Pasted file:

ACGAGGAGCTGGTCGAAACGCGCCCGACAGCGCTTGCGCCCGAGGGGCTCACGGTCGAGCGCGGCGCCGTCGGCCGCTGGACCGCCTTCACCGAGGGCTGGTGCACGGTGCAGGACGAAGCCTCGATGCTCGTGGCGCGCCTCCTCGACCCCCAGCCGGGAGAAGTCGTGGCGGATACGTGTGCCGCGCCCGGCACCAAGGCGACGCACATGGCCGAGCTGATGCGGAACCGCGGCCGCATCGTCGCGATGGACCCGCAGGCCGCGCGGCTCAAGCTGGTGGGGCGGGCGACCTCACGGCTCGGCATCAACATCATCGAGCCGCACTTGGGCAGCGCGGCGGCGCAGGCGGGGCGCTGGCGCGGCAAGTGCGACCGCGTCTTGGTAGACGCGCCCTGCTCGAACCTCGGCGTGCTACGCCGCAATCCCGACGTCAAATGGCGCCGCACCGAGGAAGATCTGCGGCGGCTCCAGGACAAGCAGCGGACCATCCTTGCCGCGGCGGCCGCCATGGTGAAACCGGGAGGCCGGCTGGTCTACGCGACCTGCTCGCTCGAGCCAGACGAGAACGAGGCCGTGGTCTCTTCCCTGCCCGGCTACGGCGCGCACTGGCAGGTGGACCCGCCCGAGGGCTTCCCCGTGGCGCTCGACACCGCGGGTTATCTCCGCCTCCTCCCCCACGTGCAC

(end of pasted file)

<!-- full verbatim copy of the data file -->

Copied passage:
ACGAGGAGCTGGTCGAAACGCGCCCGACAGCGCTTGCGCCCGAGGGGCTCACGGTCGAGCGCGGCGCCGTCGGCCGCTGGACCGCCTTCACCGAGGGCTGGTGCACGGTGCAGGACGAAGCCTCGATGCTCGTGGCGCGCCTCCTCGACCCCCAGCCGGGAGAAGTCGTGGCGGATACGTGTGCCGCGCCCGGCACCAAGGCGACGCACATGGCCGAGCTGATGCGGAACCGCGGCCGCATCGTCGCGATGGACCCGCAGGCCGCGCGGCTCAAGCTGGTGGGGCGGGCGACCTCACGGCTCGGCATCAACATCATCGAGCCGCACTTGGGCAGCGCGGCGGCGCAGGCGGGGCGCTGGCGCGGCAAGTGCGACCGCGTCTTGGTAGACGCGCCCTGCTCGAACCTCGGCGTGCTACGCCGCAATCCCGACGTCAAATGGCGCCGCACCGAGGAAGATCTGCGGCGGCTCCAGGACAAGCAGCGGACCATCCTTGCCGCGGCGGCCGCCATGGTGAAACCGGGAGGCCGGCTGGTCTACGCGACCTGCTCGCTCGAGCCAGACGAGAACGAGGCCGTGGTCTCTTCCCTGCCCGGCTACGGCGCGCACTGGCAGGTGGACCCGCCCGAGGGCTTCCCCGTGGCGCTCGACACCGCGGGTTATCTCCGCCTCCTCCCCCACGTGCAC